Reflecting on the updating of the Green Book, Mahmoud Abu Hussein, senior manager procurement and contracts UAE at Dolphin Energy, highlighted the significant industry consultation that had taken place during the development of the updated contract. The update Green Book includes provisions for employer’s or contractor’s design of the works as well as the appointment of an engineer to administer the contract, he said. Dispute resolution provisions were also updated, with two distinct contractual routes to handle claims and variations and provision made for the early appointment of an adjudicator who can provide dispute avoidance services on top of their regular dispute resolution services.

Hussein also highlighted some of the new features in the contract including the prolongation cost (PGC) mechanism which outlines a tabulated summary of contractor’s entitlement for employer’s risks. “The objective is to spare parties a lengthy disputes process and avoid the pain of protracted discussions when problems arise, but this mechanism needs to be used with care,” he said.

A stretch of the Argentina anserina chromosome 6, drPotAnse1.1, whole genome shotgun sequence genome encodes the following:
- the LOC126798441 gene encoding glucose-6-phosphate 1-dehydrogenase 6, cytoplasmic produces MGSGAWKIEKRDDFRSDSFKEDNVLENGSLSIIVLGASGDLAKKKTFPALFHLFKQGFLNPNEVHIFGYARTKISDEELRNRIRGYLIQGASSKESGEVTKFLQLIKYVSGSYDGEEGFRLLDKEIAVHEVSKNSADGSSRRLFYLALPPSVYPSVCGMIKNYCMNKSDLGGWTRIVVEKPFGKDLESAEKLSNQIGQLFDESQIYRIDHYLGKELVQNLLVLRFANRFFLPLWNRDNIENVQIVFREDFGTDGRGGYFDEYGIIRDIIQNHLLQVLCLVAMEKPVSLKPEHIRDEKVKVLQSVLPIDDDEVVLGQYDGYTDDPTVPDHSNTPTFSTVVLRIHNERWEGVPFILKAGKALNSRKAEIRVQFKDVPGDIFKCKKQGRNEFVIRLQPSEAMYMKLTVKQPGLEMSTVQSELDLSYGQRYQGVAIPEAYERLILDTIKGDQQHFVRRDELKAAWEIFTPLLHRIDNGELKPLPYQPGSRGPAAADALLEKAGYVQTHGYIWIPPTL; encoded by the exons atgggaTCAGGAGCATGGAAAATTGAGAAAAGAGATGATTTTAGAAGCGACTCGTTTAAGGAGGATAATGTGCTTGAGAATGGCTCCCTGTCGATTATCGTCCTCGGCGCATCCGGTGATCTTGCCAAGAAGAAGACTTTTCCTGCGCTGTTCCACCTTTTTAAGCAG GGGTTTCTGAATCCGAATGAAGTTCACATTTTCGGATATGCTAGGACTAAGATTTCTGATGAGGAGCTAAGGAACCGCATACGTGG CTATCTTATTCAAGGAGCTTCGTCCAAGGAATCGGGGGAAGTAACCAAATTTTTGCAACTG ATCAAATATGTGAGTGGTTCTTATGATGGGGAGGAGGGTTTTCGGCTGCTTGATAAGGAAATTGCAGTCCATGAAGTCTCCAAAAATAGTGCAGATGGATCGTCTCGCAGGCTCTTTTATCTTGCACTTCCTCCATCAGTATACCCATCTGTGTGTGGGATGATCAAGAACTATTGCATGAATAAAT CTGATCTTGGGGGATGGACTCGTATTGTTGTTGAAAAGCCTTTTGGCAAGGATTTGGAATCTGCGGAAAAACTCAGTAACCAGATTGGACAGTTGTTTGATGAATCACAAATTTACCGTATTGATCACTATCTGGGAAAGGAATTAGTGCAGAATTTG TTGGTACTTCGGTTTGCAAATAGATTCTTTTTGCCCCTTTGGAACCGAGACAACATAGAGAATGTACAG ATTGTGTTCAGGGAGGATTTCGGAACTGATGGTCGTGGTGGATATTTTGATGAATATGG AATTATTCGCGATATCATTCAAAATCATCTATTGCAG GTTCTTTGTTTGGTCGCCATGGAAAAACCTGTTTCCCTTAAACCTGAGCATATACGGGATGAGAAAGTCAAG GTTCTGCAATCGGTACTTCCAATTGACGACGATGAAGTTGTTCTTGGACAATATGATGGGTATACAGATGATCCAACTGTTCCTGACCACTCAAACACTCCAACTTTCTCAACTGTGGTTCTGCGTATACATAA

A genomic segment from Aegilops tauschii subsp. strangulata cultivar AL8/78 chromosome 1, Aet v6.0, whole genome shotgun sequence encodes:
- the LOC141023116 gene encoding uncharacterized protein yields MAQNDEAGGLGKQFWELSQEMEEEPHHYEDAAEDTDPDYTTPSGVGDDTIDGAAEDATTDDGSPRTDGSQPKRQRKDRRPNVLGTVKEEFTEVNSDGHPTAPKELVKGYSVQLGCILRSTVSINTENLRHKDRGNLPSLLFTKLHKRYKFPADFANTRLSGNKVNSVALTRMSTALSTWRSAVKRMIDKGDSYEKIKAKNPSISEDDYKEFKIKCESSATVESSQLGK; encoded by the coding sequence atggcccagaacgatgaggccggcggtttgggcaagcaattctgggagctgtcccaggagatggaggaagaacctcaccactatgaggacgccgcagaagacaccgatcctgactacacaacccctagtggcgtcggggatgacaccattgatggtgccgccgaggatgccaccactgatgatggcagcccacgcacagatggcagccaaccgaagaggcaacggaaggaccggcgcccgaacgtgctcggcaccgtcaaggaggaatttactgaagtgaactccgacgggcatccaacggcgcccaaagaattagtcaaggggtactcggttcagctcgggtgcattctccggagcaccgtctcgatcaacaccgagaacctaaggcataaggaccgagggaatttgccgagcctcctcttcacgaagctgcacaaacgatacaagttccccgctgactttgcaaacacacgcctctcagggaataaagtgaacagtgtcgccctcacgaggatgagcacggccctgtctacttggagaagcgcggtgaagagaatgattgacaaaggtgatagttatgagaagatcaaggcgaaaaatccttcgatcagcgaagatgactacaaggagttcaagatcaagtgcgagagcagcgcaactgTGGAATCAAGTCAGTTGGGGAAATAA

International finance institutions use of FIDIC contracts

The second session of day three focused on international finance institutions’ procurement and their use of FIDIC forms in the company of an expert panel including Evgeny Smirnov, associate director and policy advisor at the European Bank for Reconstruction and Development, Xavier Mesnard from the procurement support division at the Agence Française de Développement (AFD), Hisham Merghani, senior project procurement specialist at the Islamic Development Bank and Jenny Yan Yee Chu, procurement specialist at the Asian Development Bank.